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Very Good, Jeeves: (Unabridged) (BBC Audio) Audio CD – Audiobook, 7 Apr 2008
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|Audio CD, Audiobook, 7 Apr 2008||
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Beginning with a mysterious message and a visit to the dreaded Aunt Agatha, Very Good, Jeeves once again sees Bertie Wooster beset by difficulties that can only be untangled by his faithful butler. Indeed, by the time of this entry in the Jeeves cycle, written in 1930, everyone is seeking the butler's advice--he is universally recognised as the man to get you out of a spot of bother. When he becomes attached to an unsuitable young woman, Bertie is asked--much to his indignation--"You don't believe for a moment Jeeves will sanction the match?" Even if Bertie refuses to acknowledge his butler's influence, it does not escape the attention of those around him.
As always, Wodehouse perfectly captures (and exposes to ridicule) the trivial concerns of the idle rich. Poor Bertie finds it impossible to refuse to help a friend-"We Woosters have our code"--and always finds that the solution to the muddle results in his own embarrassment, generally engineered by the discretely manipulative Jeeves. Read by Simon Callow, this audio abridgement offers a lively reading of the source material, which will both enchant Wodehouse's many fans, and convince newcomers to explore the rest of the author's extensive oeuvre. --John Oates --This text refers to an out of print or unavailable edition of this title.
"No one can do the milky, imperious voice of a marriage-brokering aunt like Martin Jarvis. What a good egg he is!" (The Observer)
"Wodehouse brightens up the dullest day and lightens the heaviest heart. So give yourself tonic by listening to this comedy classic." (audiobooksreview.co.uk)
"Martin Jarvis brings the madcap world of Bertie Wooster and his brilliant valet Jeeves to life with canny comedic timing." (Publishers Weekly) --This text refers to an out of print or unavailable edition of this title.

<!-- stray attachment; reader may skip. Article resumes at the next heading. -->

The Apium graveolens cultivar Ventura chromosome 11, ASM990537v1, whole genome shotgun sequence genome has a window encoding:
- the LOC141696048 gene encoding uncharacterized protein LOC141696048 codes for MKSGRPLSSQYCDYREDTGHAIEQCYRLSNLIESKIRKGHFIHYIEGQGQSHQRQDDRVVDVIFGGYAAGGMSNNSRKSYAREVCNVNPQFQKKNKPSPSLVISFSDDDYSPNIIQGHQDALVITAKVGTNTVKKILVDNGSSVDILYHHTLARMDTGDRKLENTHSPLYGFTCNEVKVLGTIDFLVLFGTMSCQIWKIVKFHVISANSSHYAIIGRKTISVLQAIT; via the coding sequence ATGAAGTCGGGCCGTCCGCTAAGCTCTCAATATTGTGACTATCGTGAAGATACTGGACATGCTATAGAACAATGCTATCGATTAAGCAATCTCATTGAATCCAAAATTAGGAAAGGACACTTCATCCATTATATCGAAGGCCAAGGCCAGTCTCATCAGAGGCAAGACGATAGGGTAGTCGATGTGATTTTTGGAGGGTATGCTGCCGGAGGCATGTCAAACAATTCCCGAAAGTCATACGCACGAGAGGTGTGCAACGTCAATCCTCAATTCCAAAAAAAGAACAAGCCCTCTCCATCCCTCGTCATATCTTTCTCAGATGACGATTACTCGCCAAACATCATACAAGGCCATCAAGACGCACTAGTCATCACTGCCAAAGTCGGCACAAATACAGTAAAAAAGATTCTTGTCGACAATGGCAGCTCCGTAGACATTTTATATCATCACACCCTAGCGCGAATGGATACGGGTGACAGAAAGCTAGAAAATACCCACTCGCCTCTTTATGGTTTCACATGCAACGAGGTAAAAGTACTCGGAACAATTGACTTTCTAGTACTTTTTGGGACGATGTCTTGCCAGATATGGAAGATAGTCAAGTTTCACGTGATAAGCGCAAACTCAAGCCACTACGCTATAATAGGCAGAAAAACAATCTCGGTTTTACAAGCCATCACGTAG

Top customer reviews
In this collection we revisit Bingo Little and his romance-writing wife, Tuppy and his ferocius father Sir Roderick Glossop who thinks an asylum is the only appropriate place for Bertie, the irrepresible Bobbie Wickham, and Bertie's sweet Uncle George who wants to marry the waitress from the bun-shop...
Wodehouse's language is sublime, his plotting immaculate, and his ability to reveal the absurd and ridiculous untouched. I love all the Jeeves & Wooster stories which bear constant re-reading - highly recommended.
Amongst the stories collected here are one in which Jeeves lays out someone with a golf club, Wooster is found up a tree at night carrying a plant pot by a police officer, finds himself stranded on a duck island being menaced by a swan, and the course of true love is fixed by forgetting a picnic basket and draining a car of petrol so it breaks down in a deserted country lane.
As with other Jeeves and Wooster stories the plots are ridiculous and somewhat contrived, but that is exactly why we love them. Wooster inevitably gets himself into a scrape through no fault of his own, and it requires the superhuman brain power of his trusted manservant to recover the situation without too much loss of dignity. There are the usual selection of domineering aunts, rich buffoon friends, precocious brats and scheming would be suitors.
I maintain that PG Wodehouse is like Enid Blyton for adults where in this idyllic 1920/30s environment nothing terrible ever happens, and a happy ending is always guaranteed, a warm and inviting comfort blanket which lovingly envelops you.
Weather extracting Tuppy from the arms of an opera singer or saving Bingo from being caught putting the housekeeping on a horse Wodehouse and Jeeves never let the menagerie or the reader down. Although not as clever as the twists and turns in later Jeeves novels the short form does suit Bertie's narrative of Jeeves successes.
As ever the Wodehouse language as over complicated by Wooster's pen is a pleasure to behold. Bertie's description of the game of Rugby been as `fruity' a description to ever grace any publication `I know that the main scheme is to work the ball down the field somehow and deposit it over the line at the other end, and that, in order to squelch this programme, each side is allowed to put in a certain amount of assault and battery and do things to its fellow man which, if done elsewhere, would result in fourteen days without the option, coupled with some strong remarks from the Bench.' Top hole.